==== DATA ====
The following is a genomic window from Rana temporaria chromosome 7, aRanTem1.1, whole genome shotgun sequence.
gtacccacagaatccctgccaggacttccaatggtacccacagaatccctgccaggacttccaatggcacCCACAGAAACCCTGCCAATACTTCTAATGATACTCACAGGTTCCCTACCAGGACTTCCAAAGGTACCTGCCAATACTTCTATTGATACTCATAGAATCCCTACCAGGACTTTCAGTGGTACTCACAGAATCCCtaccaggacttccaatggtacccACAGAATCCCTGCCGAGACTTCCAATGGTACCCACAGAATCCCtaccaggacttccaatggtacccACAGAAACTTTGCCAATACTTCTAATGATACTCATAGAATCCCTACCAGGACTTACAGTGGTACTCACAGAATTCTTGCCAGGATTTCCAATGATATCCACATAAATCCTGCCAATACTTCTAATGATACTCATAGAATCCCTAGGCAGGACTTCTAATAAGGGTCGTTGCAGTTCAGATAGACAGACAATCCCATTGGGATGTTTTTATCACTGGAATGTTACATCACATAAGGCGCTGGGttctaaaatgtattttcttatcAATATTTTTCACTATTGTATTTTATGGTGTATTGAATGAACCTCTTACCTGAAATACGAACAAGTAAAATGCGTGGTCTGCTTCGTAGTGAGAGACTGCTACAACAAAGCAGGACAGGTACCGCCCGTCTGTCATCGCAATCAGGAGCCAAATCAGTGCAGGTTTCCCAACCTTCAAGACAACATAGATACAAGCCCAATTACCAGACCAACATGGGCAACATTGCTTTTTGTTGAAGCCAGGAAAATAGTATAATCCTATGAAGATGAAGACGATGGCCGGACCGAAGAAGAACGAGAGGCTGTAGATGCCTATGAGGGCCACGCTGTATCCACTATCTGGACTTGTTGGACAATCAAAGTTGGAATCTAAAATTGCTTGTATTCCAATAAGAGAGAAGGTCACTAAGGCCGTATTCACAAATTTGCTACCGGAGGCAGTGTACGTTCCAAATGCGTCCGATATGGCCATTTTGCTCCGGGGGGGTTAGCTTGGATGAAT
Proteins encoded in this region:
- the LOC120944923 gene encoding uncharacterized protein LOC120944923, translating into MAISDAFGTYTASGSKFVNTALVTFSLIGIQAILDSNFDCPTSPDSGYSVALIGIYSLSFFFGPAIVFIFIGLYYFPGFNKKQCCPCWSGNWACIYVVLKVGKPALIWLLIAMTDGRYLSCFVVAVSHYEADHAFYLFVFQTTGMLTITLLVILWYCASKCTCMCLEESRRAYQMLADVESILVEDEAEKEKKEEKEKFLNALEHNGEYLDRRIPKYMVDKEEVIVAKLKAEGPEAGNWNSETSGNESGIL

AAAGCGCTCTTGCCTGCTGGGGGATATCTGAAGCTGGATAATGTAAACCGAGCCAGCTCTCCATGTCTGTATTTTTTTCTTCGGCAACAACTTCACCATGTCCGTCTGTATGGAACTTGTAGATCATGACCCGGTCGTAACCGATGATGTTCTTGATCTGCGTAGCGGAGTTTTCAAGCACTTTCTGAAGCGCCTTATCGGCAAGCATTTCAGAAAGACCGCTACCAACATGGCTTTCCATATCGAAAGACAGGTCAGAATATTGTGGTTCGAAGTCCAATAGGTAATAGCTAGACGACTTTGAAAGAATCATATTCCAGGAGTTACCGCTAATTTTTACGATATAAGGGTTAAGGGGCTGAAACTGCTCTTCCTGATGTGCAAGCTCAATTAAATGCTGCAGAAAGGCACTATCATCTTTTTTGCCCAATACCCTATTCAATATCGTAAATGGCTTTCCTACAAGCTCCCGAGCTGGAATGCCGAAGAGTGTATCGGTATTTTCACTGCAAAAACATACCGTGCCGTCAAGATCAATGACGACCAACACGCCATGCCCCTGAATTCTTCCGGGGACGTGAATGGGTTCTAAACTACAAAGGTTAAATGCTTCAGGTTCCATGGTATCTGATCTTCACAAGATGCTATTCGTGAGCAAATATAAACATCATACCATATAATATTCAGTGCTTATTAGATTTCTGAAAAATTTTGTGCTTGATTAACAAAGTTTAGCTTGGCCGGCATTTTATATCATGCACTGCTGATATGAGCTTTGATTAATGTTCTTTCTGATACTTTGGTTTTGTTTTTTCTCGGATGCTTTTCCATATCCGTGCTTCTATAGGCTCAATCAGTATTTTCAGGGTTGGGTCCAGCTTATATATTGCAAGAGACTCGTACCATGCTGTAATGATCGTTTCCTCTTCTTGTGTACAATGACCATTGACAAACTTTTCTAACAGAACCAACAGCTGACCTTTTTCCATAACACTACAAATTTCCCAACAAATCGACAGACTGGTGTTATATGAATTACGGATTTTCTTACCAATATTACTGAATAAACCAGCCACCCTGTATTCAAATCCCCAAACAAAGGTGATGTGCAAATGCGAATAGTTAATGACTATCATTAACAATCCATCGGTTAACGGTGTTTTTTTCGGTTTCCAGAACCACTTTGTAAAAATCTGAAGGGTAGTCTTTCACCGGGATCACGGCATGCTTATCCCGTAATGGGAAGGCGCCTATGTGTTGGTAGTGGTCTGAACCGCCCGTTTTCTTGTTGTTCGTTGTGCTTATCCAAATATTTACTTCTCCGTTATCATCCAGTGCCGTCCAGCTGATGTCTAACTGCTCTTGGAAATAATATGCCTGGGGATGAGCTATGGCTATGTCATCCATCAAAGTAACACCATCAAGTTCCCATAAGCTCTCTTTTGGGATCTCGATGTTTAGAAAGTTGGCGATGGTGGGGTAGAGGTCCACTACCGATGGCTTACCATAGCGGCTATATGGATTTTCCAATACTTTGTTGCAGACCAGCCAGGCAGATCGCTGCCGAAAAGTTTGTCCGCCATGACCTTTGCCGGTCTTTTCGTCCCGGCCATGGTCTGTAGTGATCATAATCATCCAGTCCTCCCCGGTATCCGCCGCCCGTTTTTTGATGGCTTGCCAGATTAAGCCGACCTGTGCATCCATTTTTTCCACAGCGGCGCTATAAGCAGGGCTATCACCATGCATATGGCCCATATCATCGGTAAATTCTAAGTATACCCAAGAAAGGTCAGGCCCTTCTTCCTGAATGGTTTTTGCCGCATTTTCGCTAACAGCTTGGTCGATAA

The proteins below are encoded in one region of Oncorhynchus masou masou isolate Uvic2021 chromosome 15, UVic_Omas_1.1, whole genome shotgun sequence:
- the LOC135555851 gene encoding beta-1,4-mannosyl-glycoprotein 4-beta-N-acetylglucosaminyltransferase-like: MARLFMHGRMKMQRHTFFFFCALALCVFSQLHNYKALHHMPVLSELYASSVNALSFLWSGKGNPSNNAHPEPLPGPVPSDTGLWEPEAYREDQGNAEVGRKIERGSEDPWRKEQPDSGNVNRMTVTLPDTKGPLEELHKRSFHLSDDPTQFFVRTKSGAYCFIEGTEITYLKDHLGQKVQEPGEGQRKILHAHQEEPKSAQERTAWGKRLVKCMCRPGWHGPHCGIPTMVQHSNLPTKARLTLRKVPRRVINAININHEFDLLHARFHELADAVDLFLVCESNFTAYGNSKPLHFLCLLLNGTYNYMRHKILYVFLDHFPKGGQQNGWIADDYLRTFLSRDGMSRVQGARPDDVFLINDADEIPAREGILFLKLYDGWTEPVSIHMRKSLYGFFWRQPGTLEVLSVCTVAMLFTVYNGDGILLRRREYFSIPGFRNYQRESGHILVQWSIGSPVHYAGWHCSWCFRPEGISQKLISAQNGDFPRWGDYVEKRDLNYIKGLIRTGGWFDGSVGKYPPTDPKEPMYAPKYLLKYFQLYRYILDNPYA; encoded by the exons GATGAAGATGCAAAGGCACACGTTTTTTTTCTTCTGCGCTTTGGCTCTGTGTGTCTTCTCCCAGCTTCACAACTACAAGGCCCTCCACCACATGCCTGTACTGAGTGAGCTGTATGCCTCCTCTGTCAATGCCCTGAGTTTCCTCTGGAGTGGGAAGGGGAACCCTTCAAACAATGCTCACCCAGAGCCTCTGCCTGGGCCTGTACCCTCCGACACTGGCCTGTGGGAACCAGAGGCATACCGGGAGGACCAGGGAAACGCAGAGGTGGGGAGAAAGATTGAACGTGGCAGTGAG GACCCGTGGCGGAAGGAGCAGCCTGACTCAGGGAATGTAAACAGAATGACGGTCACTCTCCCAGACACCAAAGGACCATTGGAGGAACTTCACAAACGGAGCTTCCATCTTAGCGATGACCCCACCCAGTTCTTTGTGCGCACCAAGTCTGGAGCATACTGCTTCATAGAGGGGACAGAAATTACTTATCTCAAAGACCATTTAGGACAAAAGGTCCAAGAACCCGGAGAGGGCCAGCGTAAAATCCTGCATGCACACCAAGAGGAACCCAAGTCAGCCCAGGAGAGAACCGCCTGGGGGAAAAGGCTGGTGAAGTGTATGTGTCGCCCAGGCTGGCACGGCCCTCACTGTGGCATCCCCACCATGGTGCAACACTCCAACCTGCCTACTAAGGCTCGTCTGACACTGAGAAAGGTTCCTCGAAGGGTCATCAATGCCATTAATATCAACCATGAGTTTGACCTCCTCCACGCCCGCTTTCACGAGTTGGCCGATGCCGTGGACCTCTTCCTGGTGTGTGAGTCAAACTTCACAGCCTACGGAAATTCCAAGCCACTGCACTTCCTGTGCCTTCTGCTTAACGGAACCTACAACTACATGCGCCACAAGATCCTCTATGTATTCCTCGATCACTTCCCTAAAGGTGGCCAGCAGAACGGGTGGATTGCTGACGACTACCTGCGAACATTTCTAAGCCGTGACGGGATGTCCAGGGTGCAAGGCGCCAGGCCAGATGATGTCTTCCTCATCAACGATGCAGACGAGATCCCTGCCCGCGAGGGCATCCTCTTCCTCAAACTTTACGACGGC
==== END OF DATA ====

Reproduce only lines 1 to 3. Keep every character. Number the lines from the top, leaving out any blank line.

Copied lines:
The following is a genomic window from Rana temporaria chromosome 7, aRanTem1.1, whole genome shotgun sequence.
gtacccacagaatccctgccaggacttccaatggtacccacagaatccctgccaggacttccaatggcacCCACAGAAACCCTGCCAATACTTCTAATGATACTCACAGGTTCCCTACCAGGACTTCCAAAGGTACCTGCCAATACTTCTATTGATACTCATAGAATCCCTACCAGGACTTTCAGTGGTACTCACAGAATCCCtaccaggacttccaatggtacccACAGAATCCCTGCCGAGACTTCCAATGGTACCCACAGAATCCCtaccaggacttccaatggtacccACAGAAACTTTGCCAATACTTCTAATGATACTCATAGAATCCCTACCAGGACTTACAGTGGTACTCACAGAATTCTTGCCAGGATTTCCAATGATATCCACATAAATCCTGCCAATACTTCTAATGATACTCATAGAATCCCTAGGCAGGACTTCTAATAAGGGTCGTTGCAGTTCAGATAGACAGACAATCCCATTGGGATGTTTTTATCACTGGAATGTTACATCACATAAGGCGCTGGGttctaaaatgtattttcttatcAATATTTTTCACTATTGTATTTTATGGTGTATTGAATGAACCTCTTACCTGAAATACGAACAAGTAAAATGCGTGGTCTGCTTCGTAGTGAGAGACTGCTACAACAAAGCAGGACAGGTACCGCCCGTCTGTCATCGCAATCAGGAGCCAAATCAGTGCAGGTTTCCCAACCTTCAAGACAACATAGATACAAGCCCAATTACCAGACCAACATGGGCAACATTGCTTTTTGTTGAAGCCAGGAAAATAGTATAATCCTATGAAGATGAAGACGATGGCCGGACCGAAGAAGAACGAGAGGCTGTAGATGCCTATGAGGGCCACGCTGTATCCACTATCTGGACTTGTTGGACAATCAAAGTTGGAATCTAAAATTGCTTGTATTCCAATAAGAGAGAAGGTCACTAAGGCCGTATTCACAAATTTGCTACCGGAGGCAGTGTACGTTCCAAATGCGTCCGATATGGCCATTTTGCTCCGGGGGGGTTAGCTTGGATGAAT
Proteins encoded in this region: